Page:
[2009] I agree to arbitrate any dispute, claim or controversy that may arise between me and my firm, or a customer, or any other person, that is required to be arbitrated under the rules, constitutions or by-laws of the [self regulatory organization] indicated in Section 4 (SRO registration) as may be amended from time to time and that any arbitration award rendered against me may be entered as a judgment in any court of competent jurisdiction.

 

Bishop Rosen also relied on a memorandum it circulated in 2000, to Barr and others, pursuant to NASD Rule 2080 (now FINRA Rule 2263), which advised that Barr needed to understand that, by signing a Form U-4 in the future, he would be waiving the right to sue Bishop Rosen in court.

 

However, all of that was not enough. New Jersey law, the Court held, required that Bishop Rosen advise Barr, with “clarity,” that he was waiving his right to pursue the case in a court. Otherwise, Barr could not be forced to put his case before an arbitrator against his wishes. The nine-year gap between the 2000 memorandum and the 2009 Form U-4 was too long to ensure that Barr was aware he was waiving his right to a judicial remedy.

 

The consent to arbitrate in the current version of Form U-4 is identical to the one Barr last signed, the one court found not in compliance with New Jersey law. To bring it into compliance, at least in New Jersey, firms will need to provide to their registered employees an explanation in an additional document, furnished along with the Form U-4, that the employee is waiving the right to litigate the claim in a court.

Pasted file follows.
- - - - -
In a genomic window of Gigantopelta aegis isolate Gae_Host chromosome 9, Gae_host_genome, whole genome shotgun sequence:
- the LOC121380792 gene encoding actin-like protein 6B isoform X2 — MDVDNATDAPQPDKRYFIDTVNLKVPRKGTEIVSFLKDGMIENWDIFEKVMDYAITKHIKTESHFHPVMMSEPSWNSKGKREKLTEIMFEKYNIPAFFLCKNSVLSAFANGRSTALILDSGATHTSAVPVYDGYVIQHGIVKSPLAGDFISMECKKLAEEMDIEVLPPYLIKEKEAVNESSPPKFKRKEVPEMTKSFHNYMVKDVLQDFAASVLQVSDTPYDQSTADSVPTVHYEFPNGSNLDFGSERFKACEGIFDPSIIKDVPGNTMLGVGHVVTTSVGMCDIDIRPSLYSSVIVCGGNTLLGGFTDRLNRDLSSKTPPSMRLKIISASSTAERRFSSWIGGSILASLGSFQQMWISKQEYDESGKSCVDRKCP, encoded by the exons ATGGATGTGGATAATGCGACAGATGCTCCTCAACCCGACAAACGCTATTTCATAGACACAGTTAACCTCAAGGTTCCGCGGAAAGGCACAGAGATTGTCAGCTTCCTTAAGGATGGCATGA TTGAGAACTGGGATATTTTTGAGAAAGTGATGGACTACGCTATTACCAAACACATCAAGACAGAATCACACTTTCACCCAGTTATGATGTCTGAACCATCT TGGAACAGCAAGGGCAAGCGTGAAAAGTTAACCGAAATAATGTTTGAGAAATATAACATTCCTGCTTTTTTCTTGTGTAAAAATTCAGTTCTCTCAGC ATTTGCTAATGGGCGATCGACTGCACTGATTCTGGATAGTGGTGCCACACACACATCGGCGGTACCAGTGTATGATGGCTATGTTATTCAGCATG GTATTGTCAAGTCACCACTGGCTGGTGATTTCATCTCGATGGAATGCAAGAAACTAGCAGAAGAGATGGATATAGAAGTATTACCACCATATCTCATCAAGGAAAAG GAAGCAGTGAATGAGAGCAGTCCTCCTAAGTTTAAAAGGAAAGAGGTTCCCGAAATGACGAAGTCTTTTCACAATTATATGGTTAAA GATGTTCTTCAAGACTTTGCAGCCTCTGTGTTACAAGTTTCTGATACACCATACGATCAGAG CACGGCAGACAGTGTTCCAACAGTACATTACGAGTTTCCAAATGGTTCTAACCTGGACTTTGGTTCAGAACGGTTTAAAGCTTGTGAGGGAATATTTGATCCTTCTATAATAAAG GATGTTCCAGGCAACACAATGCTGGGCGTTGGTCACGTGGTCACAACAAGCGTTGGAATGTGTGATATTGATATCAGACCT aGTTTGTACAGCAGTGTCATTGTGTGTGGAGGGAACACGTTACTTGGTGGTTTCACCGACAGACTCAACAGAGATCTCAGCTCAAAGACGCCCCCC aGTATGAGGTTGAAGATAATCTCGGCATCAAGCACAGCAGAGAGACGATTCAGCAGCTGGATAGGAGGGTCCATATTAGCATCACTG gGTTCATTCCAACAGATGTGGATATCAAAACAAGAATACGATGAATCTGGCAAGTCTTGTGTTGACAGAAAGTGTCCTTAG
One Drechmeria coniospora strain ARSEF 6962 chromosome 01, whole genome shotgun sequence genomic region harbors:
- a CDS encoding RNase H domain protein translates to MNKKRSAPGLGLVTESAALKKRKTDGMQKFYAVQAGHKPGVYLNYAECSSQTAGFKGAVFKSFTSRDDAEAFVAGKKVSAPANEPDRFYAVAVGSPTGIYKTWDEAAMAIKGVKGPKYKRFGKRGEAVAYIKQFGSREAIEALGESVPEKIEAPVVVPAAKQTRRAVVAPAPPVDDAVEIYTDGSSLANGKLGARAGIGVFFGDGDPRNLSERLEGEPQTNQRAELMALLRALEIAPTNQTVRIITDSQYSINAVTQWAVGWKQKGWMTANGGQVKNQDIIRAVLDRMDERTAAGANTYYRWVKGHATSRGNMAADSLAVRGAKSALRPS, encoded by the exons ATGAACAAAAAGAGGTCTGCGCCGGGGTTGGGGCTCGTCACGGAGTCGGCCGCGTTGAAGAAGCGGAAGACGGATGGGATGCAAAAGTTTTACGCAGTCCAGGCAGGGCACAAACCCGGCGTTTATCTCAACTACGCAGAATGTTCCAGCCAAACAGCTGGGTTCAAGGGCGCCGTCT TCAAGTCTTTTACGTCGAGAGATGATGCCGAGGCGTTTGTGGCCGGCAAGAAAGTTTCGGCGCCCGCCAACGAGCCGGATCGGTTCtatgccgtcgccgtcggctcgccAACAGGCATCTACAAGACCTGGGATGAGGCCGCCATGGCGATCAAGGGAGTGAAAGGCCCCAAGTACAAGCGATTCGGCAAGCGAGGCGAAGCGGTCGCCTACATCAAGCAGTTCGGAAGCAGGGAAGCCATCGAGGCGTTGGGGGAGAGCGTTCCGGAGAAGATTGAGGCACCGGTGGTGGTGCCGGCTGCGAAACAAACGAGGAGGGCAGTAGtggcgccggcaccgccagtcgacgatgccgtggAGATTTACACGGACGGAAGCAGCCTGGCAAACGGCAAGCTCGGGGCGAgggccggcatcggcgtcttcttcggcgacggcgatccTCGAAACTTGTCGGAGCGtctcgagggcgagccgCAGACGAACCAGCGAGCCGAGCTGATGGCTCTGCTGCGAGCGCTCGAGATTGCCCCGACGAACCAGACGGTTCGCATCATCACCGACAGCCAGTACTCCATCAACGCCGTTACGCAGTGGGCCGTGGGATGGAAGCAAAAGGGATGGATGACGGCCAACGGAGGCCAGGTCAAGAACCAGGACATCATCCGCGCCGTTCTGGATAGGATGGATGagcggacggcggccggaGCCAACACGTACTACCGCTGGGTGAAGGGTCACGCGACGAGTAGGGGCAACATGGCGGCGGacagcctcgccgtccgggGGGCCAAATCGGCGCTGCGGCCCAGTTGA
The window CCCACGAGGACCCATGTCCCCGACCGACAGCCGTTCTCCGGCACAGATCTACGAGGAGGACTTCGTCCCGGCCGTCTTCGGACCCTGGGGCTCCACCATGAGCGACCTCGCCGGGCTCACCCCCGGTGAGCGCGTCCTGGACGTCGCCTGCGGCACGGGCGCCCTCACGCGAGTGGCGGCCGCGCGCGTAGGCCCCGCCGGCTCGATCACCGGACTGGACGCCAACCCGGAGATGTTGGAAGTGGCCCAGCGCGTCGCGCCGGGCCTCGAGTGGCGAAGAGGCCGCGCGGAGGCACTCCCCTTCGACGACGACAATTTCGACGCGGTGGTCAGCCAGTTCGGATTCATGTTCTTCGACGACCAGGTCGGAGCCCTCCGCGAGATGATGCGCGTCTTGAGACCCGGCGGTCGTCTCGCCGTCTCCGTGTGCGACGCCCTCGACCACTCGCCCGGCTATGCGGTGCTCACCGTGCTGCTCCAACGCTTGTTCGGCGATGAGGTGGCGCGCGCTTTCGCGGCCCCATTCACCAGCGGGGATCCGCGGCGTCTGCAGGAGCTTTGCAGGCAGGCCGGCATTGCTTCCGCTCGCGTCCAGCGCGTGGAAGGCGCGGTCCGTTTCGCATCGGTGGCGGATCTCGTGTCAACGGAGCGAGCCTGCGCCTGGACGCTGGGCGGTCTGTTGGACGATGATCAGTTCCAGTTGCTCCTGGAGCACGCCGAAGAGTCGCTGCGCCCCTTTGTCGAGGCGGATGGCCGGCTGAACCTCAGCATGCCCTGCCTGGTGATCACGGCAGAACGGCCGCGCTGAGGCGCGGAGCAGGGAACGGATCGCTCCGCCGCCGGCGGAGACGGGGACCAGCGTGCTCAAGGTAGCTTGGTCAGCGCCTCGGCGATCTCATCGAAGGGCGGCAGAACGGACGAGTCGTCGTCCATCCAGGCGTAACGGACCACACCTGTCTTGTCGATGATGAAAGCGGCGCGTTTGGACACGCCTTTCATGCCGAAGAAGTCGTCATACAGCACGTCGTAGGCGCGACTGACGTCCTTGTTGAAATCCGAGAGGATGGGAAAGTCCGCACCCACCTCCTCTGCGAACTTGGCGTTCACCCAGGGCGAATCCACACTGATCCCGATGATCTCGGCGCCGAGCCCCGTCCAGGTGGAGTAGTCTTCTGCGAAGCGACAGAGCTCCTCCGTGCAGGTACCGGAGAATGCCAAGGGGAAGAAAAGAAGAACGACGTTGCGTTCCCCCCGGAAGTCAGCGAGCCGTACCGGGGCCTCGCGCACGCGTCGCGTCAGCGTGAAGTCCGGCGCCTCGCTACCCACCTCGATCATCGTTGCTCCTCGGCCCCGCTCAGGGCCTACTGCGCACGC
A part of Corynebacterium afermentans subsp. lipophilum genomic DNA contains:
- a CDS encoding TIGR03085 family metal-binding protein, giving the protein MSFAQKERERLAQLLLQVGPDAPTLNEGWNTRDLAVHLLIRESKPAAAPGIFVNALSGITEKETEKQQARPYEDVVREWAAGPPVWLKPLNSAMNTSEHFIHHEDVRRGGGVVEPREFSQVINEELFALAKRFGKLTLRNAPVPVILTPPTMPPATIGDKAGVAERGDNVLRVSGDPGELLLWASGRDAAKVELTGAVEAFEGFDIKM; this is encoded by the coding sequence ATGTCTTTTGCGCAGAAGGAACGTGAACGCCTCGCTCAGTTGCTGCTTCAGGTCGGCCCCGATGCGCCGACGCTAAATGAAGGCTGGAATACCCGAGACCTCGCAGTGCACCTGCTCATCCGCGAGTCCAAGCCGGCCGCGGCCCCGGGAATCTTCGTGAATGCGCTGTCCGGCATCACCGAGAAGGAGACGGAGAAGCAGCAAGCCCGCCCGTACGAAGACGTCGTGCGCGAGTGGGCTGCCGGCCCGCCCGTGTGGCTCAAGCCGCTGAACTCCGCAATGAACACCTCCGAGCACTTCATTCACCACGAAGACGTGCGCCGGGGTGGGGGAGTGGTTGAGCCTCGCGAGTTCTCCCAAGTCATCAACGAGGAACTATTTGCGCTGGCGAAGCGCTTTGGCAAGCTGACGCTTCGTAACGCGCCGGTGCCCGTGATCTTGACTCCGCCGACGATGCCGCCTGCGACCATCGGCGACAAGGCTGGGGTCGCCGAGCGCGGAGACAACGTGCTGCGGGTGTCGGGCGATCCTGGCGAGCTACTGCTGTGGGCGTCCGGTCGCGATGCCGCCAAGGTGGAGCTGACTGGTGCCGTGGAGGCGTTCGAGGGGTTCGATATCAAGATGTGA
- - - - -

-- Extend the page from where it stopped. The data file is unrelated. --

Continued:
This case also points out a problem cropping up more and more in securities (and other) arbitrations. The long held view has been that the advantages of arbitration – lower costs, speed and finality – more than compensate litigants for giving up their right to a jury trial. None of these advantages are evident in the Bishop Rosen case.

 

The legal bills for the arbitration exceeded $200,000 on one side of the case alone. The fees associated with FINRA’s processing the matter likely added another $10,000 or more to the costs of each side. To judge from the timing of Barr’s later lawsuit against Bishop Rosen, it is likely that the arbitration, which was begun in 2009, was not concluded until at least four years later. Arbitration was hardly a time saver.

 

But most telling is the problem of finality. The arbitration did not end the controversy, but led to a brand new one: Barr’s suit against Bishop Rosen to recover the fees he paid. If the arbitration commenced by Bishop Rosen’s client had been filed in a court, the fee dispute would have been resolved in the same action.

 

So what does all of this mean? Mainly, that FINRA has work to do so reform the arbitration process it compels FINRA registrants to commit to.

 

Endnotes

 

1 9 U.S.C. §1 et seq.

 

2 AT&T Mobility LLC v. Concepcion, 560 U.S. 923 (2011).

 

3 470 U.S. 213 (1985).

 

4 412 N.J. Super. 599 (App. Div. (2015), certif. den. 224 N.J. 244 (2016).